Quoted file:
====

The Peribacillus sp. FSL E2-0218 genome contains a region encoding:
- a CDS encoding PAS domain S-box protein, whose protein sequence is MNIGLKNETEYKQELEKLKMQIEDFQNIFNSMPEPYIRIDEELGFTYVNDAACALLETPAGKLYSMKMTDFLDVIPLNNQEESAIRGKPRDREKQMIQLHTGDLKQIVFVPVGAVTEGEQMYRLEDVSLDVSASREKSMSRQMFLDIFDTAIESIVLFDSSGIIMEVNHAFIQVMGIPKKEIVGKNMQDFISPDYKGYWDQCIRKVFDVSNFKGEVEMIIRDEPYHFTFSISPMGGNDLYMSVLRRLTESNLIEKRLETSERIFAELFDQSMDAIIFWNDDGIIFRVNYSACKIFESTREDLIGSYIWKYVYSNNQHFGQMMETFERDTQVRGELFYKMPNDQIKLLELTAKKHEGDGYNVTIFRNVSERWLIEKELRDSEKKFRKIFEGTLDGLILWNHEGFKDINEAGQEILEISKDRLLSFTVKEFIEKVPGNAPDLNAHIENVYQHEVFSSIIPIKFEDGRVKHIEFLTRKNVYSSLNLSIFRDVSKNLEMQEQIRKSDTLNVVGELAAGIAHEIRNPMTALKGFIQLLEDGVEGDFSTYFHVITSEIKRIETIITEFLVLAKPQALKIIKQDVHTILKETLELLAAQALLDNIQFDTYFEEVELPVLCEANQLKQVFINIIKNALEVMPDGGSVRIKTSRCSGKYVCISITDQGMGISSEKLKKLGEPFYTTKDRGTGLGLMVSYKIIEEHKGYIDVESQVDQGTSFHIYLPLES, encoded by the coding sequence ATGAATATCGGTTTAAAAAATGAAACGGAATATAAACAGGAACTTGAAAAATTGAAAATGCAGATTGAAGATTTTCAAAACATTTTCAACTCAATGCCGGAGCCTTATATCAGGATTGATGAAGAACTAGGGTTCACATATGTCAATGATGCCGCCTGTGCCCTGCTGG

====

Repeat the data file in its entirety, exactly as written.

The Peribacillus sp. FSL E2-0218 genome contains a region encoding:
- a CDS encoding PAS domain S-box protein, whose protein sequence is MNIGLKNETEYKQELEKLKMQIEDFQNIFNSMPEPYIRIDEELGFTYVNDAACALLETPAGKLYSMKMTDFLDVIPLNNQEESAIRGKPRDREKQMIQLHTGDLKQIVFVPVGAVTEGEQMYRLEDVSLDVSASREKSMSRQMFLDIFDTAIESIVLFDSSGIIMEVNHAFIQVMGIPKKEIVGKNMQDFISPDYKGYWDQCIRKVFDVSNFKGEVEMIIRDEPYHFTFSISPMGGNDLYMSVLRRLTESNLIEKRLETSERIFAELFDQSMDAIIFWNDDGIIFRVNYSACKIFESTREDLIGSYIWKYVYSNNQHFGQMMETFERDTQVRGELFYKMPNDQIKLLELTAKKHEGDGYNVTIFRNVSERWLIEKELRDSEKKFRKIFEGTLDGLILWNHEGFKDINEAGQEILEISKDRLLSFTVKEFIEKVPGNAPDLNAHIENVYQHEVFSSIIPIKFEDGRVKHIEFLTRKNVYSSLNLSIFRDVSKNLEMQEQIRKSDTLNVVGELAAGIAHEIRNPMTALKGFIQLLEDGVEGDFSTYFHVITSEIKRIETIITEFLVLAKPQALKIIKQDVHTILKETLELLAAQALLDNIQFDTYFEEVELPVLCEANQLKQVFINIIKNALEVMPDGGSVRIKTSRCSGKYVCISITDQGMGISSEKLKKLGEPFYTTKDRGTGLGLMVSYKIIEEHKGYIDVESQVDQGTSFHIYLPLES, encoded by the coding sequence ATGAATATCGGTTTAAAAAATGAAACGGAATATAAACAGGAACTTGAAAAATTGAAAATGCAGATTGAAGATTTTCAAAACATTTTCAACTCAATGCCGGAGCCTTATATCAGGATTGATGAAGAACTAGGGTTCACATATGTCAATGATGCCGCCTGTGCCCTGCTGG